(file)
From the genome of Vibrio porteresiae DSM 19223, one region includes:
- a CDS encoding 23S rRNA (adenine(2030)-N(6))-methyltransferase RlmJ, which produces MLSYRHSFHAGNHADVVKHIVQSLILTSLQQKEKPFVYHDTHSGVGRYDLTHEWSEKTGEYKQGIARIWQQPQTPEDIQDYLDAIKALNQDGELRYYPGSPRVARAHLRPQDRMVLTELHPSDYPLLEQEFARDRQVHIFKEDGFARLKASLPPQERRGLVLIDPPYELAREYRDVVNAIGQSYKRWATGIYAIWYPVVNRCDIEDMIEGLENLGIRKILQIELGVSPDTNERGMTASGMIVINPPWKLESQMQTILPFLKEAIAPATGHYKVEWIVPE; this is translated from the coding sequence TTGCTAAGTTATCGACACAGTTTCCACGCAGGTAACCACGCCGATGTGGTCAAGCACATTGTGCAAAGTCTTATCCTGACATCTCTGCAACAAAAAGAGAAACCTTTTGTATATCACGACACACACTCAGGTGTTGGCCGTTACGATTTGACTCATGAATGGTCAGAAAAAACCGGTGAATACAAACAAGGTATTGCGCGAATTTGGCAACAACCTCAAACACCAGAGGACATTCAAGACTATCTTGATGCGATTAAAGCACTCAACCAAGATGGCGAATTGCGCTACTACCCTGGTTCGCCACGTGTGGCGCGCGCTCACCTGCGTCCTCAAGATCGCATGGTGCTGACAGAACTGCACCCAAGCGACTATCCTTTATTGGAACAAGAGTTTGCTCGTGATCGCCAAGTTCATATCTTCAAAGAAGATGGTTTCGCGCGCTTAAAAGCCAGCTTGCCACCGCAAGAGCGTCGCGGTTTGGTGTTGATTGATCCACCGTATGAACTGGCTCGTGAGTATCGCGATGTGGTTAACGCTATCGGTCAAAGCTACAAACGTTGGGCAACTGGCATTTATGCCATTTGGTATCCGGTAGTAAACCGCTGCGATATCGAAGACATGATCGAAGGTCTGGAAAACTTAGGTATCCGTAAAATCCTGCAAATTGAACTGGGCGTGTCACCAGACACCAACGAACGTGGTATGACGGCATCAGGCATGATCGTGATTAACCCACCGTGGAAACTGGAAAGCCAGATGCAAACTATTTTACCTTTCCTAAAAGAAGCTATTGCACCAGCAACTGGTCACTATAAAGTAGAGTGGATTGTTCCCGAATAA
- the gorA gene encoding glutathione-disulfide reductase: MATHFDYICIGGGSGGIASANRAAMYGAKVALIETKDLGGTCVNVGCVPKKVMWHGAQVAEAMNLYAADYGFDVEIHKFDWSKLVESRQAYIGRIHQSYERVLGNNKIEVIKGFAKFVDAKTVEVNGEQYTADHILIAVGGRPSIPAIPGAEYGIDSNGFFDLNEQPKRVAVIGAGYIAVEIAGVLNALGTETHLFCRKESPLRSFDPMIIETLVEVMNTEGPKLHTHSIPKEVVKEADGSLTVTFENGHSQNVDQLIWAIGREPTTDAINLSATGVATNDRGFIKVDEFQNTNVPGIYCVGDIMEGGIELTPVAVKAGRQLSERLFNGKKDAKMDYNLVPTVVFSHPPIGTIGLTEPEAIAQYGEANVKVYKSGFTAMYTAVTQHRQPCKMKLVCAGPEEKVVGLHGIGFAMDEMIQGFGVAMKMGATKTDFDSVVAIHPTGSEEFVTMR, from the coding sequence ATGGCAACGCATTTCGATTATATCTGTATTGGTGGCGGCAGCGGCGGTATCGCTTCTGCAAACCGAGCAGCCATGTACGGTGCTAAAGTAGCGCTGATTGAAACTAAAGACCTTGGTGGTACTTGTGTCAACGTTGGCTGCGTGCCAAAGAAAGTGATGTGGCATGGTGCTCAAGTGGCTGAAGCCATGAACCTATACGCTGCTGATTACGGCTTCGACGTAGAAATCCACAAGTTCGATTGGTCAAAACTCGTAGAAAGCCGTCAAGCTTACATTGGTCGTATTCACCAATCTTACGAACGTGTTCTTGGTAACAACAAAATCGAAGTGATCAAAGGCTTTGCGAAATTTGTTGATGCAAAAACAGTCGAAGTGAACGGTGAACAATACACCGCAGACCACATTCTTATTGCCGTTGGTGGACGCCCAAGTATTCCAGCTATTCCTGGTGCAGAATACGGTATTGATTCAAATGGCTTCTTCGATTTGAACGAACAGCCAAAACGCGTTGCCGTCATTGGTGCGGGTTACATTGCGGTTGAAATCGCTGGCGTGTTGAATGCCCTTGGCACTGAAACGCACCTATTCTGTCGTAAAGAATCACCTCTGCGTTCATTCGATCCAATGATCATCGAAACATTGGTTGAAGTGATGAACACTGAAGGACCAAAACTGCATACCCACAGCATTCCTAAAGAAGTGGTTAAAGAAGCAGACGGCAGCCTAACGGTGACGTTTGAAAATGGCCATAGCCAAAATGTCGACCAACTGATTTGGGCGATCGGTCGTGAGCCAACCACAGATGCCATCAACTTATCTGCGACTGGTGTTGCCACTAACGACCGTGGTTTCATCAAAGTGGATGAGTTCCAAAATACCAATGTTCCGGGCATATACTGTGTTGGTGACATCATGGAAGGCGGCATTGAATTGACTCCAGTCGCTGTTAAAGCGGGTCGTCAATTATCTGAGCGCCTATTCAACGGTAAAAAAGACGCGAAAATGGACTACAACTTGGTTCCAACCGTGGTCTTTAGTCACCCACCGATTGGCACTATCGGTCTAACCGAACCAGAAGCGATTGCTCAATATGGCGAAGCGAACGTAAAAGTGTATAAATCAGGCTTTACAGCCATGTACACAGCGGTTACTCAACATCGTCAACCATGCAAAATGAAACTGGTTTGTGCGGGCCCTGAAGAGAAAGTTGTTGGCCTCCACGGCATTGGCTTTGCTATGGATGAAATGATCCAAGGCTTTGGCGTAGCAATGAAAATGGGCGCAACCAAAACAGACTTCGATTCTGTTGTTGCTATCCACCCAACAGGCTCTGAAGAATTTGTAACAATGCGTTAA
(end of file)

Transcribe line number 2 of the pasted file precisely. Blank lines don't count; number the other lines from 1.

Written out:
- a CDS encoding 23S rRNA (adenine(2030)-N(6))-methyltransferase RlmJ, which produces MLSYRHSFHAGNHADVVKHIVQSLILTSLQQKEKPFVYHDTHSGVGRYDLTHEWSEKTGEYKQGIARIWQQPQTPEDIQDYLDAIKALNQDGELRYYPGSPRVARAHLRPQDRMVLTELHPSDYPLLEQEFARDRQVHIFKEDGFARLKASLPPQERRGLVLIDPPYELAREYRDVVNAIGQSYKRWATGIYAIWYPVVNRCDIEDMIEGLENLGIRKILQIELGVSPDTNERGMTASGMIVINPPWKLESQMQTILPFLKEAIAPATGHYKVEWIVPE; this is translated from the coding sequence TTGCTAAGTTATCGACACAGTTTCCACGCAGGTAACCACGCCGATGTGGTCAAGCACATTGTGCAAAGTCTTATCCTGACATCTCTGCAACAAAAAGAGAAACCTTTTGTATATCACGACACACACTCAGGTGTTGGCCGTTACGATTTGACTCATGAATGGTCAGAAAAAACCGGTGAATACAAACAAGGTATTGCGCGAATTTGGCAACAACCTCAAACACCAGAGGACATTCAAGACTATCTTGATGCGATTAAAGCACTCAACCAAGATGGCGAATTGCGCTACTACCCTGGTTCGCCACGTGTGGCGCGCGCTCACCTGCGTCCTCAAGATCGCATGGTGCTGACAGAACTGCACCCAAGCGACTATCCTTTATTGGAACAAGAGTTTGCTCGTGATCGCCAAGTTCATATCTTCAAAGAAGATGGTTTCGCGCGCTTAAAAGCCAGCTTGCCACCGCAAGAGCGTCGCGGTTTGGTGTTGATTGATCCACCGTATGAACTGGCTCGTGAGTATCGCGATGTGGTTAACGCTATCGGTCAAAGCTACAAACGTTGGGCAACTGGCATTTATGCCATTTGGTATCCGGTAGTAAACCGCTGCGATATCGAAGACATGATCGAAGGTCTGGAAAACTTAGGTATCCGTAAAATCCTGCAAATTGAACTGGGCGTGTCACCAGACACCAACGAACGTGGTATGACGGCATCAGGCATGATCGTGATTAACCCACCGTGGAAACTGGAAAGCCAGATGCAAACTATTTTACCTTTCCTAAAAGAAGCTATTGCACCAGCAACTGGTCACTATAAAGTAGAGTGGATTGTTCCCGAATAA